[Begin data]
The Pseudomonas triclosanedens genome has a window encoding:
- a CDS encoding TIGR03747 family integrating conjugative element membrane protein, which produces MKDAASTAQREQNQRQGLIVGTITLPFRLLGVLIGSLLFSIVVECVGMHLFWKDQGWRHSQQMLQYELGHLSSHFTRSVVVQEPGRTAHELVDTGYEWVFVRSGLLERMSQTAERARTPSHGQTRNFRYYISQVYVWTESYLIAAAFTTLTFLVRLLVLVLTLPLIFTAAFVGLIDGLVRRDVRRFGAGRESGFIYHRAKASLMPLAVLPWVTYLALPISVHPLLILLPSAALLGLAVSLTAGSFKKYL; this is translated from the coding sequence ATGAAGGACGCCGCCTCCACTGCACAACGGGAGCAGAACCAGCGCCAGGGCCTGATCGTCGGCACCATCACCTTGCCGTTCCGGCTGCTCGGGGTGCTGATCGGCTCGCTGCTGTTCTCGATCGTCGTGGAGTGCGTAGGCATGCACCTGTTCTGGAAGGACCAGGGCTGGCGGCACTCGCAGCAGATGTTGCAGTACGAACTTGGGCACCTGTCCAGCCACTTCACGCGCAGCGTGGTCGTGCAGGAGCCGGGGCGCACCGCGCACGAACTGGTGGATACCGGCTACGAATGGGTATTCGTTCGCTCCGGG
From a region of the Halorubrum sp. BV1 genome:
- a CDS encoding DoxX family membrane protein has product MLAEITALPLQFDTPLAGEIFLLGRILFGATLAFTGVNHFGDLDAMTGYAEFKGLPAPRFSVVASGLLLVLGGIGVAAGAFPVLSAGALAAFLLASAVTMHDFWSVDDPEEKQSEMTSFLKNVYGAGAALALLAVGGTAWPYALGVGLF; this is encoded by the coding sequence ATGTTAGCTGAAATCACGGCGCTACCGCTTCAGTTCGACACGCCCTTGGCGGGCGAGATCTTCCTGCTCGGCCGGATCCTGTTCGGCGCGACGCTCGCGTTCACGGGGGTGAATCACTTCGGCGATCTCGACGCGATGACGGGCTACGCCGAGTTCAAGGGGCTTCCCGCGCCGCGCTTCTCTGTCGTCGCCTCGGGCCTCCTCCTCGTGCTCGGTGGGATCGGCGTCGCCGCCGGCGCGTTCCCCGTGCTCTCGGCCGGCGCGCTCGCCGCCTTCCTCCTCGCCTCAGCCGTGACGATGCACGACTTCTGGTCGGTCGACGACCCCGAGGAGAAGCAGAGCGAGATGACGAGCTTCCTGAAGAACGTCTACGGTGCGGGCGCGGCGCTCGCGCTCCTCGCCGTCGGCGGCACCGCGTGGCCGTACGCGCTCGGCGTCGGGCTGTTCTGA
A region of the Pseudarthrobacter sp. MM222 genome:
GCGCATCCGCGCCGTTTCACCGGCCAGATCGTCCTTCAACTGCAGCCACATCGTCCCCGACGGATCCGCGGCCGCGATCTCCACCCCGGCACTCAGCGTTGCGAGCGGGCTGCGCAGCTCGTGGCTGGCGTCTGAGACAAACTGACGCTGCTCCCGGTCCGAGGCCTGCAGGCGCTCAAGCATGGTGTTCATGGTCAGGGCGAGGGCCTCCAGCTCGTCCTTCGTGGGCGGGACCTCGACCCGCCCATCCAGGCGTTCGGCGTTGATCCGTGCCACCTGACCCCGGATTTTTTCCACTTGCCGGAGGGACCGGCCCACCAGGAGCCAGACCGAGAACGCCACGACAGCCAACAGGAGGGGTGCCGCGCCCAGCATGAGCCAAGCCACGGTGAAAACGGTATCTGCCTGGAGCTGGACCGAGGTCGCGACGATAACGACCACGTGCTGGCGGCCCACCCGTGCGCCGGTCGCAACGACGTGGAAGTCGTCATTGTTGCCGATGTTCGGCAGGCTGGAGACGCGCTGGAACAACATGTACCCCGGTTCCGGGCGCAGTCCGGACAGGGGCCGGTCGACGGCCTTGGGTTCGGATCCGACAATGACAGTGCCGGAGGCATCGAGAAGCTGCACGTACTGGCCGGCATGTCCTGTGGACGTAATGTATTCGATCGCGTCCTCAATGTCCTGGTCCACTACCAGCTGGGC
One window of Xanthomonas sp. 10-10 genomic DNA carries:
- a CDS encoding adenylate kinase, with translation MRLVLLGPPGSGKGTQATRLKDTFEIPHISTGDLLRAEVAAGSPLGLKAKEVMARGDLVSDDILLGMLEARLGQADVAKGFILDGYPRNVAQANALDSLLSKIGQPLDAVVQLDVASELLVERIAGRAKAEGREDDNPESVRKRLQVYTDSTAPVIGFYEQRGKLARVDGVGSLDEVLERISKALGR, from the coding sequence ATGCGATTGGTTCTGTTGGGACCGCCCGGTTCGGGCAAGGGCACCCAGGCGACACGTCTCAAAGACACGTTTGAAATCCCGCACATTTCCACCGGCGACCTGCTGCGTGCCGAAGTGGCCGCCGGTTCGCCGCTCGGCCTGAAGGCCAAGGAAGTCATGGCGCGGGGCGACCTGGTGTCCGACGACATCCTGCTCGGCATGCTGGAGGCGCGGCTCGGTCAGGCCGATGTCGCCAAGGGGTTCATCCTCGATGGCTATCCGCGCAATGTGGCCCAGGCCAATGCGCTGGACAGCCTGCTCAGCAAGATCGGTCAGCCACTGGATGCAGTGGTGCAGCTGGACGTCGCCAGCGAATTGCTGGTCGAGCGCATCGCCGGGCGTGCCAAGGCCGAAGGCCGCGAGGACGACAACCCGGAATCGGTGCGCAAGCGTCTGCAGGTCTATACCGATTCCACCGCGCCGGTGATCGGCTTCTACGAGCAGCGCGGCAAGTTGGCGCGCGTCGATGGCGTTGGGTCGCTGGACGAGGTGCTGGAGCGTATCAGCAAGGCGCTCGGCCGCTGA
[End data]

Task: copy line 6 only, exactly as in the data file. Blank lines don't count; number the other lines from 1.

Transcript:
GCGCATCCGCGCCGTTTCACCGGCCAGATCGTCCTTCAACTGCAGCCACATCGTCCCCGACGGATCCGCGGCCGCGATCTCCACCCCGGCACTCAGCGTTGCGAGCGGGCTGCGCAGCTCGTGGCTGGCGTCTGAGACAAACTGACGCTGCTCCCGGTCCGAGGCCTGCAGGCGCTCAAGCATGGTGTTCATGGTCAGGGCGAGGGCCTCCAGCTCGTCCTTCGTGGGCGGGACCTCGACCCGCCCATCCAGGCGTTCGGCGTTGATCCGTGCCACCTGACCCCGGATTTTTTCCACTTGCCGGAGGGACCGGCCCACCAGGAGCCAGACCGAGAACGCCACGACAGCCAACAGGAGGGGTGCCGCGCCCAGCATGAGCCAAGCCACGGTGAAAACGGTATCTGCCTGGAGCTGGACCGAGGTCGCGACGATAACGACCACGTGCTGGCGGCCCACCCGTGCGCCGGTCGCAACGACGTGGAAGTCGTCATTGTTGCCGATGTTCGGCAGGCTGGAGACGCGCTGGAACAACATGTACCCCGGTTCCGGGCGCAGTCCGGACAGGGGCCGGTCGACGGCCTTGGGTTCGGATCCGACAATGACAGTGCCGGAGGCATCGAGAAGCTGCACGTACTGGCCGGCATGTCCTGTGGACGTAATGTATTCGATCGCGTCCTCAATGTCCTGGTCCACTACCAGCTGGGC